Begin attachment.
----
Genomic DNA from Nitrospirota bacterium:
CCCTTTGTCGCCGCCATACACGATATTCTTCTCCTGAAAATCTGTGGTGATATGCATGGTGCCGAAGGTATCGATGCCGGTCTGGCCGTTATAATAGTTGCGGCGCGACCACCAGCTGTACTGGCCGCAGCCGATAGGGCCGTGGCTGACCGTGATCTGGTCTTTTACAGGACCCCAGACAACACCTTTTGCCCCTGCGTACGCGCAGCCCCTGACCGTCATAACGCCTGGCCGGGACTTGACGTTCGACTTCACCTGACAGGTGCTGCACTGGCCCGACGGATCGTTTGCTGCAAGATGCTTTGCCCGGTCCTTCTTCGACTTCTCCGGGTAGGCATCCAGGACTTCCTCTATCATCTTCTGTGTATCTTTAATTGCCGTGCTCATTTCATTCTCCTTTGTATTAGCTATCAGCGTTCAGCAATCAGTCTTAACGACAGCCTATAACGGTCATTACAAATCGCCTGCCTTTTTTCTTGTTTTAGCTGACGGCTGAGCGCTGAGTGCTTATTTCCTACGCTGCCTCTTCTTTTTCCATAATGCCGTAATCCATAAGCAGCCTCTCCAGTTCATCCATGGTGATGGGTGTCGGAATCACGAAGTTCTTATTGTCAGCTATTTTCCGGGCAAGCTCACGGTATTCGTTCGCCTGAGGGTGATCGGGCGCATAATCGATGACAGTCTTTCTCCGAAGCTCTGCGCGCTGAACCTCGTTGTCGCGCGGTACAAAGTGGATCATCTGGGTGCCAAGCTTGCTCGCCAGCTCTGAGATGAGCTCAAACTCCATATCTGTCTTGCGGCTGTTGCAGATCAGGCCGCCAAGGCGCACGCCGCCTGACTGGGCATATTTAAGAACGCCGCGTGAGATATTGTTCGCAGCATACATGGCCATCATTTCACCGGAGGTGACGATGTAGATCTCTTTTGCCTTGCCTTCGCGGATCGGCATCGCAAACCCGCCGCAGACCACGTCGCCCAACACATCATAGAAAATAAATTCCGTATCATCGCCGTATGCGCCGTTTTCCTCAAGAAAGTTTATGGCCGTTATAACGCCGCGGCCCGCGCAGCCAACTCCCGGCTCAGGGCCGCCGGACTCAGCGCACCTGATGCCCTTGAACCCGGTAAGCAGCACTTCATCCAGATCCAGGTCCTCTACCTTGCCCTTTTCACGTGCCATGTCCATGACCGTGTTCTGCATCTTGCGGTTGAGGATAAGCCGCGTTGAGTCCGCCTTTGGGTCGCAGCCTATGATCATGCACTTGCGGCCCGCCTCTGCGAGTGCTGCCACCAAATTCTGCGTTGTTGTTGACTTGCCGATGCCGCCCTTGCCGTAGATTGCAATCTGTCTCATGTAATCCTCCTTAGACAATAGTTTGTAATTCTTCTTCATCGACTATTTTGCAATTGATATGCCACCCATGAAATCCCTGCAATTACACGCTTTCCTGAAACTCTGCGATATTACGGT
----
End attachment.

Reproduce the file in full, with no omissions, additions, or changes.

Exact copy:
Genomic DNA from Nitrospirota bacterium:
CCCTTTGTCGCCGCCATACACGATATTCTTCTCCTGAAAATCTGTGGTGATATGCATGGTGCCGAAGGTATCGATGCCGGTCTGGCCGTTATAATAGTTGCGGCGCGACCACCAGCTGTACTGGCCGCAGCCGATAGGGCCGTGGCTGACCGTGATCTGGTCTTTTACAGGACCCCAGACAACACCTTTTGCCCCTGCGTACGCGCAGCCCCTGACCGTCATAACGCCTGGCCGGGACTTGACGTTCGACTTCACCTGACAGGTGCTGCACTGGCCCGACGGATCGTTTGCTGCAAGATGCTTTGCCCGGTCCTTCTTCGACTTCTCCGGGTAGGCATCCAGGACTTCCTCTATCATCTTCTGTGTATCTTTAATTGCCGTGCTCATTTCATTCTCCTTTGTATTAGCTATCAGCGTTCAGCAATCAGTCTTAACGACAGCCTATAACGGTCATTACAAATCGCCTGCCTTTTTTCTTGTTTTAGCTGACGGCTGAGCGCTGAGTGCTTATTTCCTACGCTGCCTCTTCTTTTTCCATAATGCCGTAATCCATAAGCAGCCTCTCCAGTTCATCCATGGTGATGGGTGTCGGAATCACGAAGTTCTTATTGTCAGCTATTTTCCGGGCAAGCTCACGGTATTCGTTCGCCTGAGGGTGATCGGGCGCATAATCGATGACAGTCTTTCTCCGAAGCTCTGCGCGCTGAACCTCGTTGTCGCGCGGTACAAAGTGGATCATCTGGGTGCCAAGCTTGCTCGCCAGCTCTGAGATGAGCTCAAACTCCATATCTGTCTTGCGGCTGTTGCAGATCAGGCCGCCAAGGCGCACGCCGCCTGACTGGGCATATTTAAGAACGCCGCGTGAGATATTGTTCGCAGCATACATGGCCATCATTTCACCGGAGGTGACGATGTAGATCTCTTTTGCCTTGCCTTCGCGGATCGGCATCGCAAACCCGCCGCAGACCACGTCGCCCAACACATCATAGAAAATAAATTCCGTATCATCGCCGTATGCGCCGTTTTCCTCAAGAAAGTTTATGGCCGTTATAACGCCGCGGCCCGCGCAGCCAACTCCCGGCTCAGGGCCGCCGGACTCAGCGCACCTGATGCCCTTGAACCCGGTAAGCAGCACTTCATCCAGATCCAGGTCCTCTACCTTGCCCTTTTCACGTGCCATGTCCATGACCGTGTTCTGCATCTTGCGGTTGAGGATAAGCCGCGTTGAGTCCGCCTTTGGGTCGCAGCCTATGATCATGCACTTGCGGCCCGCCTCTGCGAGTGCTGCCACCAAATTCTGCGTTGTTGTTGACTTGCCGATGCCGCCCTTGCCGTAGATTGCAATCTGTCTCATGTAATCCTCCTTAGACAATAGTTTGTAATTCTTCTTCATCGACTATTTTGCAATTGATATGCCACCCATGAAATCCCTGCAATTACACGCTTTCCTGAAACTCTGCGATATTACGGT